What about when you have unlimited minutes on every phone within the US? You made a good point when you're international though.



  • @scottalanmiller said in Oh, soft phones...:

    @BBigford said in Oh, soft phones...:

    @scottalanmiller said in Oh, soft phones...:

    @Breffni-Potter said in Oh, soft phones...:

    Why a soft phone on a desktop? Why not on a smartphone? 🙂

    why not both?

    Any reason to have the app on a cell? I mean your cell is already a phone...

    So that you can call direct without having to go through the PSTN. Great for high quality calls, and calls for free from anywhere no matter what. I do that so that I can make US calls for free from any country.

    Ah, I forgot to mention... We have 3 split companies operating as separate entities for various services (front end cell company, backend cell company, MPLS and other services to major and minor carriers, we also own the colos and all the fiber), but they are all under the same umbrella. We are the PSTN in this instance as we operate on a regional level for telephone switching.

    Edit: I'm digressing though. How is everyone tying in their central directory? Is it something manual during the on-board process that you add them to your directory, LDAP tie-in, etc?


  • Service Provider

    @BBigford said in Oh, soft phones...:

    @scottalanmiller said in Oh, soft phones...:

    Using your phone as a cell phone means you hit the outside line for every call instead of using the network.

    What about when you have unlimited minutes on every phone within the US? You made a good point when you're international though.

    Do you have unlimited bidirectional minutes on your SIP trunks and unlimited lines?



  • @scottalanmiller said in Oh, soft phones...:

    @BBigford said in Oh, soft phones...:

    @scottalanmiller said in Oh, soft phones...:

    Using your phone as a cell phone means you hit the outside line for every call instead of using the network.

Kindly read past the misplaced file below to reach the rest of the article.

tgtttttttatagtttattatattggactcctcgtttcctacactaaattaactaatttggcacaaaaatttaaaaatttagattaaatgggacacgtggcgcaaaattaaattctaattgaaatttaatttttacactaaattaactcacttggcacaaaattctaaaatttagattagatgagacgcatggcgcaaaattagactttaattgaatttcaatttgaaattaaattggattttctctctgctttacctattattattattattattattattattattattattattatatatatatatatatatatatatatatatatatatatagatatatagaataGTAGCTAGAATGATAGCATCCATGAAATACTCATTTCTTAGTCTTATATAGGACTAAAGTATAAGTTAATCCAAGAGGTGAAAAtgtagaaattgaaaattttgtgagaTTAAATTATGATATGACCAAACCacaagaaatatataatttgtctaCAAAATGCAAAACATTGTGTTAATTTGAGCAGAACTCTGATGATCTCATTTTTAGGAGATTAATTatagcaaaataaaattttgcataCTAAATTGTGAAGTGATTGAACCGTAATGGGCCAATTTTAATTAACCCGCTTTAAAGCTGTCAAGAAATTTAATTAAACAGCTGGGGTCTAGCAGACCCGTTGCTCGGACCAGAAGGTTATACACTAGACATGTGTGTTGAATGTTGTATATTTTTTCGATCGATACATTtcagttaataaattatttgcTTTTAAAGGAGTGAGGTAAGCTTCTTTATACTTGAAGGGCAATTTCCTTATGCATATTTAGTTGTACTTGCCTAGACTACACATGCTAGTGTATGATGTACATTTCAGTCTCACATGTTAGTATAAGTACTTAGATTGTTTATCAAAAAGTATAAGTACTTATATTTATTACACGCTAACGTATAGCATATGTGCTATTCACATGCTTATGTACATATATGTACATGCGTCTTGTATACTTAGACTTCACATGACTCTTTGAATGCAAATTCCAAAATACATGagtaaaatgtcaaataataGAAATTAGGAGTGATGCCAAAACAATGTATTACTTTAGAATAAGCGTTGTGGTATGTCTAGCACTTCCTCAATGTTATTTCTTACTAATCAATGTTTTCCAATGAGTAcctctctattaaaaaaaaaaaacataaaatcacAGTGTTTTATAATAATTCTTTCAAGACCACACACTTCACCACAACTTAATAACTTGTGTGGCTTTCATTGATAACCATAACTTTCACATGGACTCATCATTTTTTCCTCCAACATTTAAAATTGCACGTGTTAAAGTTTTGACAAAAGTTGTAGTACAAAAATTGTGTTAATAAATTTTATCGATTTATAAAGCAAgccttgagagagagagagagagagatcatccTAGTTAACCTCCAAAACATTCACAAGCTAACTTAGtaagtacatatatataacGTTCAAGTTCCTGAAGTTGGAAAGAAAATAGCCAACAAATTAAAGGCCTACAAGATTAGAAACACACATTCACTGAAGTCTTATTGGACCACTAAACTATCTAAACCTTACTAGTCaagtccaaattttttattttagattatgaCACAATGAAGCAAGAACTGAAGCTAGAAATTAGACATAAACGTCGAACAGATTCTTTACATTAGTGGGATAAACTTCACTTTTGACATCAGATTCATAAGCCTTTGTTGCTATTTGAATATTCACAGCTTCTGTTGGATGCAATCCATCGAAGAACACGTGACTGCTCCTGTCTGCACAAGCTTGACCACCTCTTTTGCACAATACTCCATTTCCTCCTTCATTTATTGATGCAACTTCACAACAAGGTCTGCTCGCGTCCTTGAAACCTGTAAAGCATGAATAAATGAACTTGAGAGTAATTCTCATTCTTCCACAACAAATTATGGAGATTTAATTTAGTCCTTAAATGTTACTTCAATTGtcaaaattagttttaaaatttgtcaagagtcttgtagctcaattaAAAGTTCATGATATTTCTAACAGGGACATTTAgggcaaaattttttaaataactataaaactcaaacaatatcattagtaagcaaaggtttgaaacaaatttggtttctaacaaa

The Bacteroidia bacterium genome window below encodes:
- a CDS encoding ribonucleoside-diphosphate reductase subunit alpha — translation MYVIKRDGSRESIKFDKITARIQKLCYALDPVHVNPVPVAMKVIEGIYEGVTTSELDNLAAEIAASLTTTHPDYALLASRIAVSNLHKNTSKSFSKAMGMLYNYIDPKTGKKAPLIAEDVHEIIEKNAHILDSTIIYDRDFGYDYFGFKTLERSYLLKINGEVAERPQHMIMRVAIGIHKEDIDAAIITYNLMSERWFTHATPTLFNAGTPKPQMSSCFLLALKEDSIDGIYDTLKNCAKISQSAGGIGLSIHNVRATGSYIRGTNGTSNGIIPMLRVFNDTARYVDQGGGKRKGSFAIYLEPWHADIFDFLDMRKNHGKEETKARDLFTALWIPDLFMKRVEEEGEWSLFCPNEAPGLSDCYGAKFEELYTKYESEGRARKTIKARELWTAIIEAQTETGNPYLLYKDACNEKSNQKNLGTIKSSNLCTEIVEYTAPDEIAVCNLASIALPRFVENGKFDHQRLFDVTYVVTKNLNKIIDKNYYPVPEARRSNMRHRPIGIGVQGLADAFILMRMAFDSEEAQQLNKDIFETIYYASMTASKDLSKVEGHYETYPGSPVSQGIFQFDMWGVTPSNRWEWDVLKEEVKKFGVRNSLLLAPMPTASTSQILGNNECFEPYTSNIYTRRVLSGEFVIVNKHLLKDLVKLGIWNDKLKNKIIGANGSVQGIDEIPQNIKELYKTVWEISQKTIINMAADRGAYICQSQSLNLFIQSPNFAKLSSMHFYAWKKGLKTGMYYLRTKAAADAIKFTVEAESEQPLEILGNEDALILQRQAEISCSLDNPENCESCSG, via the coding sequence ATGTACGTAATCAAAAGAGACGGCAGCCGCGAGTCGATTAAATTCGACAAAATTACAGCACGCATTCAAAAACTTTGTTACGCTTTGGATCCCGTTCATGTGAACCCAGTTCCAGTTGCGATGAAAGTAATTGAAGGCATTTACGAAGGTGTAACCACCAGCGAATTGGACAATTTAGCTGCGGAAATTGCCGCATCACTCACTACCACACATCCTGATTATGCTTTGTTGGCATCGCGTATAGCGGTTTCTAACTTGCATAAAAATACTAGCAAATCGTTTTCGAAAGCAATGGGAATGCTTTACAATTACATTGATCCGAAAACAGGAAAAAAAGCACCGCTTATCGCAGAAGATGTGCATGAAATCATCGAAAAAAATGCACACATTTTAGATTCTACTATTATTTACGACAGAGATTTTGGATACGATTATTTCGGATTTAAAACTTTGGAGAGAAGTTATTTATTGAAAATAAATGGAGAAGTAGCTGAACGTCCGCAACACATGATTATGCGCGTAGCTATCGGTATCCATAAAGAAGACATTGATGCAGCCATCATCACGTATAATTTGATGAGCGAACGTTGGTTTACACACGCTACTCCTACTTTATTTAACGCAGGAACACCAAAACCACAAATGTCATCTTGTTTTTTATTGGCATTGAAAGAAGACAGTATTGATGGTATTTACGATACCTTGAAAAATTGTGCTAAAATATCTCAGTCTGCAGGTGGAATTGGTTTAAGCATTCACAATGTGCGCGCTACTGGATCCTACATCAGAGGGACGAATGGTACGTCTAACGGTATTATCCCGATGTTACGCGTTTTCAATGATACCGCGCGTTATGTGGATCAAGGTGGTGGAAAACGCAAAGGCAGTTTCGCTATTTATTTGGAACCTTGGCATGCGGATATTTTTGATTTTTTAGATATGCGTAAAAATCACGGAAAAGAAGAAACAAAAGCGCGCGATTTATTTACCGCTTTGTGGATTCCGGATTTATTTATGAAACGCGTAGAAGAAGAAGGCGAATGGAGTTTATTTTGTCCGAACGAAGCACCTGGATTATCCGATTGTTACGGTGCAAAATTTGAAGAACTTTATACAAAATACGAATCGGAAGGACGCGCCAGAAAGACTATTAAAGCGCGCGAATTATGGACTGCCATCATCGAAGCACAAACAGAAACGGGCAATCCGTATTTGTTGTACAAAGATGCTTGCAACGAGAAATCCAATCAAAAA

What about when you have unlimited minutes on every phone within the US? You made a good point when you're international though.

    Do you have unlimited bidirectional minutes on your SIP trunks and unlimited lines?

    I don't have a good answer to that one... That's getting out of my comfort zone as I don't touch that stuff day to day.

    Care to take me to school on that question? 🙂


  • Service Provider

    @BBigford said in Oh, soft phones...:

    @scottalanmiller said in Oh, soft phones...:

    @BBigford said in Oh, soft phones...:

    @scottalanmiller said in Oh, soft phones...:

    Using your phone as a cell phone means you hit the outside line for every call instead of using the network.

    What about when you have unlimited minutes on every phone within the US? You made a good point when you're international though.

    Do you have unlimited bidirectional minutes on your SIP trunks and unlimited lines?

    I don't have a good answer to that one... That's getting out of my comfort zone as I don't touch that stuff day to day.

    Care to take me to school on that question? 🙂

    Well, normally you have trunks coming in from somewhere to have a connection to the PSTN and you have to pay for that termination. That's not free, even if you are a phone company (although then it might be basically free.) You have to pay for it in some form. Typically you pay for lines, minutes or both. No matter how you pay for it, it is rare that using it when unneeded does not incur a cost or risk of some sort.

    Sometimes incoming is free but outgoing is not, though. So it differs. But if anything is "unlimited" then likely there is a line limit so you use external lines up for internal calls. That can get costly quickly.



  • @scottalanmiller said in Oh, soft phones...:

    @BBigford said in Oh, soft phones...:

    @scottalanmiller said in Oh, soft phones...:

    @BBigford said in Oh, soft phones...:

    @scottalanmiller said in Oh, soft phones...:

    Using your phone as a cell phone means you hit the outside line for every call instead of using the network.

    What about when you have unlimited minutes on every phone within the US? You made a good point when you're international though.

    Do you have unlimited bidirectional minutes on your SIP trunks and unlimited lines?

    I don't have a good answer to that one... That's getting out of my comfort zone as I don't touch that stuff day to day.

    Care to take me to school on that question? 🙂

    Well, normally you have trunks coming in from somewhere to have a connection to the PSTN and you have to pay for that termination. That's not free, even if you are a phone company (although then it might be basically free.) You have to pay for it in some form. Typically you pay for lines, minutes or both. No matter how you pay for it, it is rare that using it when unneeded does not incur a cost or risk of some sort.

    Sometimes incoming is free but outgoing is not, though. So it differs. But if anything is "unlimited" then likely there is a line limit so you use external lines up for internal calls. That can get costly quickly.

    We don't do anything free, we still have the company pay itself to look good for metrics to the board, works out better in accounting as well I guess. Mostly just metrics.